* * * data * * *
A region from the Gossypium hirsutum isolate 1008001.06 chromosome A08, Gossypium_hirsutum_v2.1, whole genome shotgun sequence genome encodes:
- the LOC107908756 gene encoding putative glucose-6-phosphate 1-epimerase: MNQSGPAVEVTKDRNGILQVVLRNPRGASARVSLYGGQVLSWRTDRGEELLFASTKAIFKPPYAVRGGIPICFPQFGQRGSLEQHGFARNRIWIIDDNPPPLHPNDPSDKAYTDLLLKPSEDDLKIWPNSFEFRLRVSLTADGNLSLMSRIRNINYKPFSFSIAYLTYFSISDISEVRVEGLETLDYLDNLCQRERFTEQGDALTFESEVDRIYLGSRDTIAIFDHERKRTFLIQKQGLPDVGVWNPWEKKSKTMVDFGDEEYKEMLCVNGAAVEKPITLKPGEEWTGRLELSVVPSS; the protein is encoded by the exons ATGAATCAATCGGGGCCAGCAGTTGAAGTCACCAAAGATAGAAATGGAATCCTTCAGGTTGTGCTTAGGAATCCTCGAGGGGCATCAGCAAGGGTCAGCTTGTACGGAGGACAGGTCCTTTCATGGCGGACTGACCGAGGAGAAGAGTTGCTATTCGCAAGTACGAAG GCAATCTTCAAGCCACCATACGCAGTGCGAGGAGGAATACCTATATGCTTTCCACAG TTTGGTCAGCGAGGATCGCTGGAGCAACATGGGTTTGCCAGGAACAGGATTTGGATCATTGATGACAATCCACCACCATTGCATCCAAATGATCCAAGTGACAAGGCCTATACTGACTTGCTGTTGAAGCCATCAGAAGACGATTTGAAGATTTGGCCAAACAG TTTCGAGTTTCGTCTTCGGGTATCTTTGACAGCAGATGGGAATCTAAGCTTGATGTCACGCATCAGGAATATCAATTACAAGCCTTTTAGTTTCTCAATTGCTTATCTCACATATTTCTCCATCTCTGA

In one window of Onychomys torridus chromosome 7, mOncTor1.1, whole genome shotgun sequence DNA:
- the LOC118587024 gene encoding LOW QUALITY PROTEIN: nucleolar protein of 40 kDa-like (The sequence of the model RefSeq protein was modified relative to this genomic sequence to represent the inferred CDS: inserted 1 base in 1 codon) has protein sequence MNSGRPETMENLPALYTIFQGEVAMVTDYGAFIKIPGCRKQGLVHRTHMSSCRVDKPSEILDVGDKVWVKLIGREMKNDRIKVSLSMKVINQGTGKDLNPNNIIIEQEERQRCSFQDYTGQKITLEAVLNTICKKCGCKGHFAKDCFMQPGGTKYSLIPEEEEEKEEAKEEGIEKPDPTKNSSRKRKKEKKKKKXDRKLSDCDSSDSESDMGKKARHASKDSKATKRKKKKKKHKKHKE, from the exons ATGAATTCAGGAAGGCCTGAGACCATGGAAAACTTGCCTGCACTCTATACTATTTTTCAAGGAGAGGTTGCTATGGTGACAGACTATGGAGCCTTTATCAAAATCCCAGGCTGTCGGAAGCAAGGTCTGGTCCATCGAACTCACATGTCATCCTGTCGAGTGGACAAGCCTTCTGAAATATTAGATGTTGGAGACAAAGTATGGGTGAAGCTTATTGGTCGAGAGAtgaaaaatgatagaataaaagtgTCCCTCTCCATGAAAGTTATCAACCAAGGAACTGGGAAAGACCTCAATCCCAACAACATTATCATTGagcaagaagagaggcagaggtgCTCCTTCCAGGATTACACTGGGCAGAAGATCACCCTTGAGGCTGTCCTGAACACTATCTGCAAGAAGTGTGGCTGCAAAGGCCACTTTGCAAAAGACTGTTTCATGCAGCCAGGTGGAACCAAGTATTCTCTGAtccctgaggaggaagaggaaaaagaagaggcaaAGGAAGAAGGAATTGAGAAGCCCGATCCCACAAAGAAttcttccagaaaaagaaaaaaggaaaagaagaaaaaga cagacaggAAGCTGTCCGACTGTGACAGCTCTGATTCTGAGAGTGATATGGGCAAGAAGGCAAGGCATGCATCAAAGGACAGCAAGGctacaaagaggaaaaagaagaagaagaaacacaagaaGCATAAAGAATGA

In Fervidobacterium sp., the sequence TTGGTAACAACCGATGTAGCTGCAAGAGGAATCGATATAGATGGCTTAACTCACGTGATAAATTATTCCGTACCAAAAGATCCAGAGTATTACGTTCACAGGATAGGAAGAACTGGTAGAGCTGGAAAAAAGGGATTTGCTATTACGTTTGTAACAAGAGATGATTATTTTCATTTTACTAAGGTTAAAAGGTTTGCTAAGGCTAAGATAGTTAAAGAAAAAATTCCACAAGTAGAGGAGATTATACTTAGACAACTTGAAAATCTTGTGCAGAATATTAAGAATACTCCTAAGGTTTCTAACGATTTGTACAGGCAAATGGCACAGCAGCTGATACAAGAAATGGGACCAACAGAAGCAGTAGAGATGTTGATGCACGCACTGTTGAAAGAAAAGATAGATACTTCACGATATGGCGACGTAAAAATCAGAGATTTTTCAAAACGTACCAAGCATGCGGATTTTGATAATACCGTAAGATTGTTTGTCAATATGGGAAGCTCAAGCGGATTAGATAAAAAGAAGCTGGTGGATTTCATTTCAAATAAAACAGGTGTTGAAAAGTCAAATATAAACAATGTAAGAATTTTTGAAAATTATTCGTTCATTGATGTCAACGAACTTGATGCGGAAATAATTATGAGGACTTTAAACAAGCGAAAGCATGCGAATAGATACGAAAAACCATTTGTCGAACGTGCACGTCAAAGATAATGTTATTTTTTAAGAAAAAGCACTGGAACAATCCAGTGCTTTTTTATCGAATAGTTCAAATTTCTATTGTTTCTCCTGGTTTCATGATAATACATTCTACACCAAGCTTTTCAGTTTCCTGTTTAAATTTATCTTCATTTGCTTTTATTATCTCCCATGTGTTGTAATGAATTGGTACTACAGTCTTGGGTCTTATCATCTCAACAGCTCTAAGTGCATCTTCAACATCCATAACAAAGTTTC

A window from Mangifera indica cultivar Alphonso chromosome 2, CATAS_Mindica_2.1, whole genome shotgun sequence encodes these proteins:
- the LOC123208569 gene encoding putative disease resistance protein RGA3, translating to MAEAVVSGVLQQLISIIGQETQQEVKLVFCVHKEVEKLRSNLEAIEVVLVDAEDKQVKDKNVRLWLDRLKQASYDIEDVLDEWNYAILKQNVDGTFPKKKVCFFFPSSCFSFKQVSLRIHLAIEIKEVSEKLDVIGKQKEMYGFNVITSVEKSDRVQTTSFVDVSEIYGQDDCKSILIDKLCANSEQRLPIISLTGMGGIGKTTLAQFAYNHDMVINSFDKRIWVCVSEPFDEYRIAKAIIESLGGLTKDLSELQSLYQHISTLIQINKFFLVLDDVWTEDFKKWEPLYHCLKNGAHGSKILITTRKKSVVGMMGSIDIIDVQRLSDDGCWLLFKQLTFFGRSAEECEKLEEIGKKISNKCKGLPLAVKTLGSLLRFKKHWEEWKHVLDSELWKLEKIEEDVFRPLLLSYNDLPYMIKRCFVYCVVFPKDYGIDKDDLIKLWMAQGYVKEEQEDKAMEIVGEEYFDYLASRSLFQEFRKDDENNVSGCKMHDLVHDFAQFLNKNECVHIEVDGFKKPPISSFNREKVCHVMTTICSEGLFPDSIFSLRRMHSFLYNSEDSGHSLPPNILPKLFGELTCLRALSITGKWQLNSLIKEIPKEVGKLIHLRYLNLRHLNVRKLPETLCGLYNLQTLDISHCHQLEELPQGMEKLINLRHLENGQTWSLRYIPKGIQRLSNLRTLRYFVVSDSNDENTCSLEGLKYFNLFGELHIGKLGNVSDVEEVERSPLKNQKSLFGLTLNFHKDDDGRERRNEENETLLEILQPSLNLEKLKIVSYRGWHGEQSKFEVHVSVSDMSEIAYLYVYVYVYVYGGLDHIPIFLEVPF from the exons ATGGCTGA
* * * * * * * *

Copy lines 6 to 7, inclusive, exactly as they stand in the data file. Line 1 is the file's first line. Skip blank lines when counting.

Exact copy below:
A window from Mangifera indica cultivar Alphonso chromosome 2, CATAS_Mindica_2.1, whole genome shotgun sequence encodes these proteins:
- the LOC123208569 gene encoding putative disease resistance protein RGA3, translating to MAEAVVSGVLQQLISIIGQETQQEVKLVFCVHKEVEKLRSNLEAIEVVLVDAEDKQVKDKNVRLWLDRLKQASYDIEDVLDEWNYAILKQNVDGTFPKKKVCFFFPSSCFSFKQVSLRIHLAIEIKEVSEKLDVIGKQKEMYGFNVITSVEKSDRVQTTSFVDVSEIYGQDDCKSILIDKLCANSEQRLPIISLTGMGGIGKTTLAQFAYNHDMVINSFDKRIWVCVSEPFDEYRIAKAIIESLGGLTKDLSELQSLYQHISTLIQINKFFLVLDDVWTEDFKKWEPLYHCLKNGAHGSKILITTRKKSVVGMMGSIDIIDVQRLSDDGCWLLFKQLTFFGRSAEECEKLEEIGKKISNKCKGLPLAVKTLGSLLRFKKHWEEWKHVLDSELWKLEKIEEDVFRPLLLSYNDLPYMIKRCFVYCVVFPKDYGIDKDDLIKLWMAQGYVKEEQEDKAMEIVGEEYFDYLASRSLFQEFRKDDENNVSGCKMHDLVHDFAQFLNKNECVHIEVDGFKKPPISSFNREKVCHVMTTICSEGLFPDSIFSLRRMHSFLYNSEDSGHSLPPNILPKLFGELTCLRALSITGKWQLNSLIKEIPKEVGKLIHLRYLNLRHLNVRKLPETLCGLYNLQTLDISHCHQLEELPQGMEKLINLRHLENGQTWSLRYIPKGIQRLSNLRTLRYFVVSDSNDENTCSLEGLKYFNLFGELHIGKLGNVSDVEEVERSPLKNQKSLFGLTLNFHKDDDGRERRNEENETLLEILQPSLNLEKLKIVSYRGWHGEQSKFEVHVSVSDMSEIAYLYVYVYVYVYGGLDHIPIFLEVPF from the exons ATGGCTGA